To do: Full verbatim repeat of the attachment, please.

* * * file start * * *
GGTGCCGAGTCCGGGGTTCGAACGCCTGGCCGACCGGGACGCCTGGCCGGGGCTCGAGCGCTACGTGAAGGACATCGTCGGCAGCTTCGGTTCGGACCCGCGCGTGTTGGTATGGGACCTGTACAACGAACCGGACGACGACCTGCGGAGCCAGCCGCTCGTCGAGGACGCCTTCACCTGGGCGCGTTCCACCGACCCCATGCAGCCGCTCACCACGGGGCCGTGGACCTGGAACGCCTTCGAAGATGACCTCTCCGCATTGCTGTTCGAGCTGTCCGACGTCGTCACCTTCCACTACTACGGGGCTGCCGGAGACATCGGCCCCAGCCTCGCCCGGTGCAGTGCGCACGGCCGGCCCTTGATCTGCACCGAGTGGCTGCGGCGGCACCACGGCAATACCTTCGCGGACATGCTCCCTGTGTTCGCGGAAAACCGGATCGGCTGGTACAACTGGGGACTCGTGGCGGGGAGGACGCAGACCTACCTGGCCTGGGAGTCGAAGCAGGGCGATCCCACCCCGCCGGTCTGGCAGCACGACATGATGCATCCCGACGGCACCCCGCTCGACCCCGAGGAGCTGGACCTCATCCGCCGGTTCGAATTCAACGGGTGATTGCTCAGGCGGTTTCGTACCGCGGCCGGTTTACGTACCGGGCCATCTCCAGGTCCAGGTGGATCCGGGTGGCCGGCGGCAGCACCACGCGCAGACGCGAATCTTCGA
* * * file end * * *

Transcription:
GGTGCCGAGTCCGGGGTTCGAACGCCTGGCCGACCGGGACGCCTGGCCGGGGCTCGAGCGCTACGTGAAGGACATCGTCGGCAGCTTCGGTTCGGACCCGCGCGTGTTGGTATGGGACCTGTACAACGAACCGGACGACGACCTGCGGAGCCAGCCGCTCGTCGAGGACGCCTTCACCTGGGCGCGTTCCACCGACCCCATGCAGCCGCTCACCACGGGGCCGTGGACCTGGAACGCCTTCGAAGATGACCTCTCCGCATTGCTGTTCGAGCTGTCCGACGTCGTCACCTTCCACTACTACGGGGCTGCCGGAGACATCGGCCCCAGCCTCGCCCGGTGCAGTGCGCACGGCCGGCCCTTGATCTGCACCGAGTGGCTGCGGCGGCACCACGGCAATACCTTCGCGGACATGCTCCCTGTGTTCGCGGAAAACCGGATCGGCTGGTACAACTGGGGACTCGTGGCGGGGAGGACGCAGACCTACCTGGCCTGGGAGTCGAAGCAGGGCGATCCCACCCCGCCGGTCTGGCAGCACGACATGATGCATCCCGACGGCACCCCGCTCGACCCCGAGGAGCTGGACCTCATCCGCCGGTTCGAATTCAACGGGTGATTGCTCAGGCGGTTTCGTACCGCGGCCGGTTTACGTACCGGGCCATCTCCAGGTCCAGGTGGATCCGGGTGGCCGGCGGCAGCACCACGCGCAGACGCGAATCTTCGA